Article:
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Apple breaks with Burma

[Please do not reply to this e-mail address. It terminates Oct 10, 1996.]

 * Apple Computer will cease doing business in Burma (Myanmar). *

As reported in the August 1996 editorial of The Active Window, The
Commonwealth of Massachusetts prohibits state agencies from buying goods or
services from any company doing business with any Burmese entity.  According
to sources,  Apple Computer conducted business in Burma through
intermediaries and therefore would have been subject to this sanction.  In
fact, the Boston Globe named Apple Computer as one of many  companies that
would be affected by the Selective Purchasing Act.

The Los Angeles Times  broke the story  on Oct 3.  In the article, Apple's
manager of International Public Relations, Nancy Keith Kelly, specifically
cited the Massachusetts regulations as the reason for Apple's withdrawal from
that market. 

The Massachusetts law mirrors growing concerns about Burma in Congress. On
October 4, the U.S. goverment barred members of the SLORC government from
entering the United States in response to violent reprisals against peaceful
democratic opponents. The U.S. is expected to follow up with tough economic
sanctions soon.

Once again, Apple has proved itself capable of making tough decisions
quickly. Bear in mind that Apple's recovery strategy depends increasingly on
the booming Asian markets. Apple's southeast Asian revenues are growing
annually at a double-digit pace.  Although Apple's sales of tens of thousands
of Macintoshes (primarily) to Burma's Ministry of Education were a healthy
addition to the bottom line, it is small recompense compared to the
difficulties Apple would have faced by ignoring the political landscape.

Apple is wise to avoid being drawn into this controversy, and reserve its
resources for regaining its vigor and financial health.  It should be
commended for taking decisive action. 

Final note: Although The Boston Computer Society has closed its doors, thus
ending almost 13 years of continuous publication by The Active Window, I will
continue to report and write about issues, such as this legislation, that
directly affects the interests of our community. It's been a privilege to
serve you.

Pat Weinthal   (pat_weinthal@xxxxxxxxxxx)
former Editor-in-Chief
The Active Window
Boston Computer Society

This article is copyrighted (c) 1996 by Pat Weinthal. You may freely
reproduce this article upon the condition that you include this copyright
notice, and give proper credit to the author.
wordcount: 388

Contact info:   pat_weinthal@xxxxxxxxxxx
Mailing address:  P.O. Box 1417; Cambridge, MA 02142; USA

A copy of the original August editorial follows:

Editorial title: Burma Bill makes Apple a rotten Investment
Author's Bio: Pat Weinthal is the Editor-in-chief of The Active Window, a
publication for the Macintosh users of The Boston Computer Society. The BCS
is the oldest and largest computer user organization in the world with over
22,000 members worldwide.
Wordcount: 423
With a flourish of his pen, Gov. Weld signed H.2833 into law. As of June 25,
1996, no state agency in Massachusetts may buy goods or services from Apple
The law prohibits the state from purchasing goods or services from any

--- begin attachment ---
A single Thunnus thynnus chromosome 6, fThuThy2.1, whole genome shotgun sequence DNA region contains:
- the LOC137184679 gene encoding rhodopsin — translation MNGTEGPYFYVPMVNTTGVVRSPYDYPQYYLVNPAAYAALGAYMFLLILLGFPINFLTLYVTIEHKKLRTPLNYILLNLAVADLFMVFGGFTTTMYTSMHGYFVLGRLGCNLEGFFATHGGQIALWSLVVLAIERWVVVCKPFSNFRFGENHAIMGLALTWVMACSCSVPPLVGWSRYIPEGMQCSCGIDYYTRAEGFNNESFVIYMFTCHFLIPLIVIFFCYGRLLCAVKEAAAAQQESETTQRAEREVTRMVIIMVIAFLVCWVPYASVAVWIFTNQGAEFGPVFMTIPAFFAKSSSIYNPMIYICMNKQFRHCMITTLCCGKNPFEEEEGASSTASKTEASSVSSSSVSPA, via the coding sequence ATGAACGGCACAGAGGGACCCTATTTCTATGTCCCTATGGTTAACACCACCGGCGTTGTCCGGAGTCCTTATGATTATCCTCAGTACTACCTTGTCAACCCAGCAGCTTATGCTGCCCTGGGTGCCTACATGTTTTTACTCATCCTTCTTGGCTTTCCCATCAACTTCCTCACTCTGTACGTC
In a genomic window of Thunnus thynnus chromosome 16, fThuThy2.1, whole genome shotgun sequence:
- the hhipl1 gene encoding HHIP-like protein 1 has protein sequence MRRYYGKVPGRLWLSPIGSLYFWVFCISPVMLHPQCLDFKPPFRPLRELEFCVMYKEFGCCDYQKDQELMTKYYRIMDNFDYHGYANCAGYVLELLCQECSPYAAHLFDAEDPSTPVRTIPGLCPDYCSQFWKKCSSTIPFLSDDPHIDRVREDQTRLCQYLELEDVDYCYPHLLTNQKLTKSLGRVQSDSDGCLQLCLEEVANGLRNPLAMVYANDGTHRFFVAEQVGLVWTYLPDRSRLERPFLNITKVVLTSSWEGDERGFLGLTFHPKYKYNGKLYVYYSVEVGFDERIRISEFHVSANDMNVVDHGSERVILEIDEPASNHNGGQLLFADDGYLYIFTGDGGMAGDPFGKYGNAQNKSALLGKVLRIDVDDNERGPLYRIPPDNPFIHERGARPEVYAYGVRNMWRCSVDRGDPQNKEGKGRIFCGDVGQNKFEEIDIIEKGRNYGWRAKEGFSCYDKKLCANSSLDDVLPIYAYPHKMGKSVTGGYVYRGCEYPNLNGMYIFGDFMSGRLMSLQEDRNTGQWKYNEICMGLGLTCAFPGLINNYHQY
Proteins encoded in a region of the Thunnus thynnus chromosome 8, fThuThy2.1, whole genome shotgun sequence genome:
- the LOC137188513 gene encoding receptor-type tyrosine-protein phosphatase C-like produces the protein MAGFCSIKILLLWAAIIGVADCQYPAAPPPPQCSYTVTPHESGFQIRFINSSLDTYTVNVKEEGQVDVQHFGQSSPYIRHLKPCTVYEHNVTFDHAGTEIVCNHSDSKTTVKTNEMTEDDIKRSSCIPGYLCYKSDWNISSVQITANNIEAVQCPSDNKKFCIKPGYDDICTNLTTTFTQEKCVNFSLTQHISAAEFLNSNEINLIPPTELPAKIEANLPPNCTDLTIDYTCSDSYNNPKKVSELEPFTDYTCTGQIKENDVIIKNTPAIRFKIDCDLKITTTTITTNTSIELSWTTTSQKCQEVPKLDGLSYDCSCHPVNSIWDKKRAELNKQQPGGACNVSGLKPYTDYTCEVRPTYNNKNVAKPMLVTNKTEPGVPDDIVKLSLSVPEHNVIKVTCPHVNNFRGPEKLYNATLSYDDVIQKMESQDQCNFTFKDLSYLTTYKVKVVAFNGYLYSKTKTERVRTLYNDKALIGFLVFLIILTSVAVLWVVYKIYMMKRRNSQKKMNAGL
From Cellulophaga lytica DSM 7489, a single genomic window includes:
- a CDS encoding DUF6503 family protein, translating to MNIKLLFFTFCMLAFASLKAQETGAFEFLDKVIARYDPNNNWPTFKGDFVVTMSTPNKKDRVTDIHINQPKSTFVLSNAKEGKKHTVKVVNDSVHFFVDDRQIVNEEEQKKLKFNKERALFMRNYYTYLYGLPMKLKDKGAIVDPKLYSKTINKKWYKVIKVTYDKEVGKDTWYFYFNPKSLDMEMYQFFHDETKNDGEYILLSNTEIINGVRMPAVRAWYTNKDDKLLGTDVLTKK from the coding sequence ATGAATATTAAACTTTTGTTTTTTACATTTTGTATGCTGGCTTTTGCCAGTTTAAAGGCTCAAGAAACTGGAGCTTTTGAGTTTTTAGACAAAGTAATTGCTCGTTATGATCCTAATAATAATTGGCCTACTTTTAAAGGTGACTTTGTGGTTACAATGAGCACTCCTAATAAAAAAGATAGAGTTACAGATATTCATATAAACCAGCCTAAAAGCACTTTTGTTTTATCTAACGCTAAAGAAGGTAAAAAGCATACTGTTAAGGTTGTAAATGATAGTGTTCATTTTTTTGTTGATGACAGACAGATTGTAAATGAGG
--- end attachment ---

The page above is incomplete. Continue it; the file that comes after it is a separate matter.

company conducting business in Burma, making Massachusetts the first state in
the country to pass an economic sanction against the repressive regime. You
should expect more states and the federal government to follow suit in this
up-coming election year. There already is a proposal before Congress - the
Burma Freedom And Democracy Act (S.1511).
Since the military overturned democratic elections in 1990, Burma (renamed
Myanmar by the junta) has increasingly become the focus of international
concern. Hundreds of political opponents have been beaten, jailed, and
tortured. The pro-democracy leader, Aung San Suu Kyi, who received the Noble
Peace Prize in 1991, was only recently released from almost 6 years of house
arrest. Readers of the Boston Globe and the New York Times are aware that
arrests and beatings have escalated this spring. To bring pressure on the
SLORC government, Aung San Suu Kyi has asked the international community for
an economic boycott against the country. 
Apple first sold 3,000 Macintoshes to the Ministry of Education in 1995
through an intermediary, Denis Win Thein, an executive with the New Zealand
Apple reseller, Capital Mac. Almost all the Ministries are now buying Apple
computers - as many as 10,000 Macs in 1995-1996. 
Is the SLORC worse than other military dictatorships around the world? Why
should we care? Southeast Asia is one of the most rapidly growing economic
regions of the world. International companies like Eastman Kodak, Gillette,
and Pepsi have been flocking to that part of the world, attracted by cheap
labor and growing incomes. It is precisely this flood of investment that
finances the SLORC, giving it the wherewithal to repress pro-democratic and
labor movements. It is also legitimate to ask how many of these jobs used to
be performed by American workers for a few dollars an hour and instead are
now being performed by Southeast Asians for a few dollars a day.
Make your own decision about whether Apple should get out of Burma or use its
influence to improve political and working conditions there. In the meantime,
be aware that there is now an economic consequence for turning a blind eye to
the conditions under which business is conducted. With the spread of
computers, satellites, the Internet, and telecommunications systems, there
are no more "far away corners of the world" anymore.
Copyright (c) 1996 by The Boston Computer Society Macintosh Users Group